You won the prestigious NPS Main Event for about ₹44 Lakh, which is your biggest cash so far. What was it like to win such a prestigious title?
This has been the biggest win for me, so far and it feels amazing. Honestly, it took a couple of days to sink in. But I was super happy because all my friends were also present in Goa. When I won the game, they were all there to celebrate with me which made it all the more special. What is the use if you have no one to celebrate with? It was great. It feels amazing. There have been two NPS, Mohammad Azhar won the first one and I won the second edition, so it’s a big deal for me.
What was your strategy on the final table and the heads-up?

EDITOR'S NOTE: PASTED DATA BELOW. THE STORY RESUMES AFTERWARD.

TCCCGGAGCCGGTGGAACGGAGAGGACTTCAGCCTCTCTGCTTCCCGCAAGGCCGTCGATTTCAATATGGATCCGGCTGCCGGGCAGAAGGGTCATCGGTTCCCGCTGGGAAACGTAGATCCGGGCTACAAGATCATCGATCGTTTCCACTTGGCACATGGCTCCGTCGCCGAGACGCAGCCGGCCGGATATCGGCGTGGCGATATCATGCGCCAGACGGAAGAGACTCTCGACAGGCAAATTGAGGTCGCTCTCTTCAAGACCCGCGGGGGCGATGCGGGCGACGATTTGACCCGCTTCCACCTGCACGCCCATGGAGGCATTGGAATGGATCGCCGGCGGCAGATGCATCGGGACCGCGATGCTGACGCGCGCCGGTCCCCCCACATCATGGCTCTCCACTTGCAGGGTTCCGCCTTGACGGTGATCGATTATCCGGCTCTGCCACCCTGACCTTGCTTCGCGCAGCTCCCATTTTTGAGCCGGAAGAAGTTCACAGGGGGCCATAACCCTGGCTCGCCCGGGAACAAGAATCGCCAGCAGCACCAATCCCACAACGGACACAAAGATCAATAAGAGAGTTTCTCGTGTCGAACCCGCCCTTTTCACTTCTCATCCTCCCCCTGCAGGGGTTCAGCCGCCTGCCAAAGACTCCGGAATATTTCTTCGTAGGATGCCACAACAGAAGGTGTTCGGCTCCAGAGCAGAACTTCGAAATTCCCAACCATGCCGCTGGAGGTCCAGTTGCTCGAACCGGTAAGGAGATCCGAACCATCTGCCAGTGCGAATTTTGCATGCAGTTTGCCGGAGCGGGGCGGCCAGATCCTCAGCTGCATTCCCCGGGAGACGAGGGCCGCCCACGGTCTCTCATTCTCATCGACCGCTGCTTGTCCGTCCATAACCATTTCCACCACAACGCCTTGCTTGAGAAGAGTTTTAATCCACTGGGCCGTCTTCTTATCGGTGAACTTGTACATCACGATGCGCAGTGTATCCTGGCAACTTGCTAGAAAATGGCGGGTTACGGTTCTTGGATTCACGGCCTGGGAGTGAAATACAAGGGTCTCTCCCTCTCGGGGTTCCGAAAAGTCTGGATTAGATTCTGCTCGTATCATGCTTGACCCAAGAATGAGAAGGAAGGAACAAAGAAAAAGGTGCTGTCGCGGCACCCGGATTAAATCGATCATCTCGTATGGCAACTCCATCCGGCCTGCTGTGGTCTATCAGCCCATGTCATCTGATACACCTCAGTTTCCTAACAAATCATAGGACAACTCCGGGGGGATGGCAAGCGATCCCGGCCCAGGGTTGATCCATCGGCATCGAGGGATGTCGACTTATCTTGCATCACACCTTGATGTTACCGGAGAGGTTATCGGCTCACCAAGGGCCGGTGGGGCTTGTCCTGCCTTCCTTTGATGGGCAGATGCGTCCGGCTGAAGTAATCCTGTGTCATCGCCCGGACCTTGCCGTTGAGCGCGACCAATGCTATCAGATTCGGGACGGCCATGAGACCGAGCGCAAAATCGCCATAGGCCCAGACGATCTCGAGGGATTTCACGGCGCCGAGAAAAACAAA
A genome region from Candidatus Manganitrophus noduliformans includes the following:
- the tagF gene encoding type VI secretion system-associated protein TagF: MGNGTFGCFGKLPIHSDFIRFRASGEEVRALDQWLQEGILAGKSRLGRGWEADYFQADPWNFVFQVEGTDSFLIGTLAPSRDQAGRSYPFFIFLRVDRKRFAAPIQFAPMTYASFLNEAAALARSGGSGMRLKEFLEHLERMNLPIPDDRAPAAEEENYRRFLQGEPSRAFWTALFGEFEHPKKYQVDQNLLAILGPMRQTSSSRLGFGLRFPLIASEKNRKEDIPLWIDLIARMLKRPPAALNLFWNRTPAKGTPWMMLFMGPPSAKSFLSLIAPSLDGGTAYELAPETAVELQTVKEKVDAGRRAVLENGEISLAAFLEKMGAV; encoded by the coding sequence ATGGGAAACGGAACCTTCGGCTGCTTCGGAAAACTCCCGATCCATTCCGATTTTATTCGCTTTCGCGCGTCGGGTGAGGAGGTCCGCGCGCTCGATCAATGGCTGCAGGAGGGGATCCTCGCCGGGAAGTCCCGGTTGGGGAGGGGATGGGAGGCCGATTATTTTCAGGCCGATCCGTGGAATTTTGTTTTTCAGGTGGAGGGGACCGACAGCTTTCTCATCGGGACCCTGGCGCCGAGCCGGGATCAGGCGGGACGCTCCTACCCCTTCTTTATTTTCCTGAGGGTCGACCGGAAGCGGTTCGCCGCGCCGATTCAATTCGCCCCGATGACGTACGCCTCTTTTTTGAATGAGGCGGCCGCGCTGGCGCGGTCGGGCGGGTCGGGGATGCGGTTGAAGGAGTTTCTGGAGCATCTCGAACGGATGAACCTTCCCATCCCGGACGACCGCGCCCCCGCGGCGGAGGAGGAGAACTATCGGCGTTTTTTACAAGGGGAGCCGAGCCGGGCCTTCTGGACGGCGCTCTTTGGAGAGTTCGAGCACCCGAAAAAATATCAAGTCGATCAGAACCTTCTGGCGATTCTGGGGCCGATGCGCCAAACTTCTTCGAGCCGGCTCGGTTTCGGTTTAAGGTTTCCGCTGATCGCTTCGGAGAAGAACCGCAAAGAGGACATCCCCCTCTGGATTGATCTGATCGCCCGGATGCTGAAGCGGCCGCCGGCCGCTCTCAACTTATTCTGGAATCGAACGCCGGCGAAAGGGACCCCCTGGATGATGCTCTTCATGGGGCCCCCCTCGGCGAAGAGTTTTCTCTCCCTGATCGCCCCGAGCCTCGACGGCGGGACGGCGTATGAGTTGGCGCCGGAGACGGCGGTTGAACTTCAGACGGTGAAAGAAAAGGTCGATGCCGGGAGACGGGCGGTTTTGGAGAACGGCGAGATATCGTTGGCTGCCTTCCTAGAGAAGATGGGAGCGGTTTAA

I only knew two out of the eight players on the final table, so I had to settle in. I took about 20 mins to just settle in, observe and understand how everyone is playing, understand the dynamics of the table. That’s really important in this kind of a situation where you don’t know your opponents. Heads-up was pretty straightforward, it didn’t last more than 10-12 hands, I think. Once, when the heads-up started I had 60% of the chips and he had 40%, then within a couple of hands, it got even because he won a pretty big hand. I took down a few pots later and then by the last hand, he was pretty short, so I jammed his suited connectors call with my Ace-high hand. But, it was an interesting heads-up for sure. The opponent was Ritiesh, a new player. He hasn’t played much. He started the final table as the shortest stack and at one point, he was even in chip count in heads-up, which is really sick. He played really well. Kudos to Riteish, for someone with little experience in playing poker and playing the game live, he really played well. So, it was a fun heads-up which finally went my way.